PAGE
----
Three dogs die after being left in car parked at tourist attraction
A man has been arrested after three pet dogs suffered a terrible death after being left in a hot vehicle in the car park of a Pembrokeshire tourist attraction.
Today's (Wednesday) print edition of the Western Telegraph revealed how the three labradors were discovered dead by their holidaymaker owners when they returned to the car after visiting Folly Farm.
The incident - described by the RSPCA as a 'horrible tragedy' - occurred on Tuesday afternoon of last week, which saw bright sunshine after a cloudy start to the day.
The distraught owners of the animals contacted police when they returned to their car at 6.30pm.
A police spokesman said: "Officers attended and recovered the bodies of the three dogs.A 50-year-old man was arrested on suspicion of causing animal suffering/cruelty and has been bailed pending further enquiries."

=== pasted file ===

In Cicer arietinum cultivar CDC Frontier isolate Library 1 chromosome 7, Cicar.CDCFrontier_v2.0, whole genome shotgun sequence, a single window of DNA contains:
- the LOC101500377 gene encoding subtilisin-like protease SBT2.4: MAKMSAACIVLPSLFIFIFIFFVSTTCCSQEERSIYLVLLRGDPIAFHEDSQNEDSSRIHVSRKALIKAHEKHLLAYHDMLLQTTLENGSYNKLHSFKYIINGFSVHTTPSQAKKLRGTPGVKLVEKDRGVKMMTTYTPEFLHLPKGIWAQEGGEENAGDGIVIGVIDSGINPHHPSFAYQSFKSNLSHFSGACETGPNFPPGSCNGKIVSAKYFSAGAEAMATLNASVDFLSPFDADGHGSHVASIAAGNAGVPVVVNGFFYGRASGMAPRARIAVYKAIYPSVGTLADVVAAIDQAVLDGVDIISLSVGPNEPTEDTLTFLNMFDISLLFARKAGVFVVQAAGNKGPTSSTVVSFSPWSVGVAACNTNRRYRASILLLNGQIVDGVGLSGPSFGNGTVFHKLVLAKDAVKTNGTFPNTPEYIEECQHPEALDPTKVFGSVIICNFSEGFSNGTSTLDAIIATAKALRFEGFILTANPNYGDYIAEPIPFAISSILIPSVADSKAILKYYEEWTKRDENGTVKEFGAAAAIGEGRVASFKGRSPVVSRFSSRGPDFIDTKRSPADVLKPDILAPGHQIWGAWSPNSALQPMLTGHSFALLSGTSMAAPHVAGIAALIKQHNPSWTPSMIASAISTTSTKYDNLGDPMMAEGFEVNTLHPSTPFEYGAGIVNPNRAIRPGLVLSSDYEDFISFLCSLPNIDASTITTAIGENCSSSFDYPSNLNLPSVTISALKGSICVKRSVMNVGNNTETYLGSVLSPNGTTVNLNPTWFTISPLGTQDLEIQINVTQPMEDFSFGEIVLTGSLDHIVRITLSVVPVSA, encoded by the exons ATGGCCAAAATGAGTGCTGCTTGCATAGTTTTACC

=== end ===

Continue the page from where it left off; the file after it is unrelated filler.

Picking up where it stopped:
Folly Farm's managing director, Chris Ebsworth said that the situation was 'very tragic' and served as an important reminder as to why dogs should never be left unattended in a car.
He added: "Due to the number of farm and zoo animals we have at Folly Farm, we are unable to welcome dogs onto the park (with the exception of guide dogs). We discourage visitors from bringing
their dogs by stating on our website and in our brochure that they will not be permitted onto the park."
Following the incident, the RSPCA is once again urging pet owners not to forget the welfare of their animals in hot weather.
The temperature inside a vehicle can soar to 47 degrees within an hour, when the outside temperature is just 22 degrees.
Said the RSPCA's director of communications, David Bowles: "Most people seem to know the 'don't leave dogs in hot cars' message, but I think tjhey just don't think anything bad will happen to their pets, particularly if they're just leaving them for a few minutes."
Hot conservatories, outbuildings or gardens without shade can also trigger heatstroke in pets, which in extreme instances, can result in coma or death.
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